Trading of securities occurs every Israeli business day: Sunday-Thursday, between 9:00 a.m. and 5:35 p.m. Trading is divided into distinct phases of trading, with specific rules: pre-open, opening, continuous trading, pre-closing and closing auction. Market Makers began working on the TASE in 2003. Trading is performed via TASE member firms (banks, brokerages, insurance companies), who transmit orders to the central exchange on behalf of their customers. TASE members’ central computers are connected to the trading computer, so that branch employees can transmit orders online. Most TASE members enable their customers (investors) to transmit trading orders via the Internet and through other computerized means, in English or Hebrew.

Survivability and Backup

Extensive efforts have been invested in planning and constructing the TASE’s computer system, in order to ensure that it is always available for TASE members to transmit their customers’ orders quickly and efficiently, and to provide service without malfunctions and interruptions.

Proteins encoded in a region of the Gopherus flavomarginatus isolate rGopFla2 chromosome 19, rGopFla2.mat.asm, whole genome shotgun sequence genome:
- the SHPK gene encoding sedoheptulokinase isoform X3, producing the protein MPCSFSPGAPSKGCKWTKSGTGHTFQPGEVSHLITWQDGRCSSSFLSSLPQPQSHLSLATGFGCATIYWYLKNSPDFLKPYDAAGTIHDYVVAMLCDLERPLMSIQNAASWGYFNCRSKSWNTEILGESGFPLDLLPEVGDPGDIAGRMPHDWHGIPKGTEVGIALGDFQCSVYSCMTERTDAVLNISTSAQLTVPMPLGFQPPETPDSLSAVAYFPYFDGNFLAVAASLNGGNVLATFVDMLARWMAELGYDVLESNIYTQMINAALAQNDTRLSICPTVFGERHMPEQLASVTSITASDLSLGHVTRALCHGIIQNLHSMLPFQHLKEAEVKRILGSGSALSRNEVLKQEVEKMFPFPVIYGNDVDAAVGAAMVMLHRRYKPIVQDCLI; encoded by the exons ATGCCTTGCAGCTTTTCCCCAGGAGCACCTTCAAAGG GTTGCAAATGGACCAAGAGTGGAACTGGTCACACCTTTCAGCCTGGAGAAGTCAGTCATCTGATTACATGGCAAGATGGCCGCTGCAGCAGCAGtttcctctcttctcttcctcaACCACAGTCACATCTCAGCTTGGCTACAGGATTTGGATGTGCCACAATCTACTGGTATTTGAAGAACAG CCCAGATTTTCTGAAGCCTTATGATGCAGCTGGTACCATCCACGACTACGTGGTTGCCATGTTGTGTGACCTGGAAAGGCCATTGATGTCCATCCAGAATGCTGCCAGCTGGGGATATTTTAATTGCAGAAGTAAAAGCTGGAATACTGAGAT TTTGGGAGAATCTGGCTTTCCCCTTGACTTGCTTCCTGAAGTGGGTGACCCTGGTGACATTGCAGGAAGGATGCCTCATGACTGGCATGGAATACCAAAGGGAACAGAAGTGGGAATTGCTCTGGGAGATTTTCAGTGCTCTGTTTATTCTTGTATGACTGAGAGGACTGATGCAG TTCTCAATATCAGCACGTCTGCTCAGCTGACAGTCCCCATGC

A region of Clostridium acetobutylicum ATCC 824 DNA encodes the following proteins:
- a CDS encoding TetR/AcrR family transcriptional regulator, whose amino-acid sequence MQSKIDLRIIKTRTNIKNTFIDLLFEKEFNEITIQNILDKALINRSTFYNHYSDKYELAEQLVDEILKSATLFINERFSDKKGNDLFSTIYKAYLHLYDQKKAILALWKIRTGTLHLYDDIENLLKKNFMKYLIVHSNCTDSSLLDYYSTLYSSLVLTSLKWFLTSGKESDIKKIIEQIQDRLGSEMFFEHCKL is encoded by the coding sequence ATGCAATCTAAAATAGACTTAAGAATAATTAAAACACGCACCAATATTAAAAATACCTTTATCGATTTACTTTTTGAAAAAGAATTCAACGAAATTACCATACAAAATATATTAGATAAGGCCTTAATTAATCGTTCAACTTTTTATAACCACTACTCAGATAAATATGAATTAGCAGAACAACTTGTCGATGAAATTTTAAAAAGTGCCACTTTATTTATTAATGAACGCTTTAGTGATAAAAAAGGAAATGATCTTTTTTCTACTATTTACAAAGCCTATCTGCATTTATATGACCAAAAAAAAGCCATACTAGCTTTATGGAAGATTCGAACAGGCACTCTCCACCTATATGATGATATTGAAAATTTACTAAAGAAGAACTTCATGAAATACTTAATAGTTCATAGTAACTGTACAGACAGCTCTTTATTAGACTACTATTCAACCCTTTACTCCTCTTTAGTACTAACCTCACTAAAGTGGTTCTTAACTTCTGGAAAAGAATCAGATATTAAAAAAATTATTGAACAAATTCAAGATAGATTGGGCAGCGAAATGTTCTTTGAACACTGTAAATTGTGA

The TASE has established a sophisticated survivability structure for its computerized systems as well as the communications and electrical networks serving their system. The backup structure includes a “hot backup” facility located off-site, at a distance from Tel Aviv, at which trading and clearing can be carried out in the event that they cannot be performed on TASE premises.

Order Size

The minimum order size is the smallest trading unit in securities on the TASE. In equities, the minimum is one share; in warrants, one trading unit of a warrant; in convertible bonds, one NIS par value.

Circuit Breakers

As in all major exchanges around the world, when necessary, the Tel Aviv Stock Exchange exercises "price monitoring" and "circuit breaker" mechanisms in order to mitigate volatility on a given trading day. When the Tel Aviv leading stock index (Tel Aviv-25) fluctuates sharply, opening trading is postponed or trading is halted, as applicable.

Order Types

The following types of buy and sell orders may be submitted:

  • Market orders (MKT) – A market order is an order submitted without a designated price limit
  • Limit orders (LMT) – A Limit order is submitted with a stipulated price limit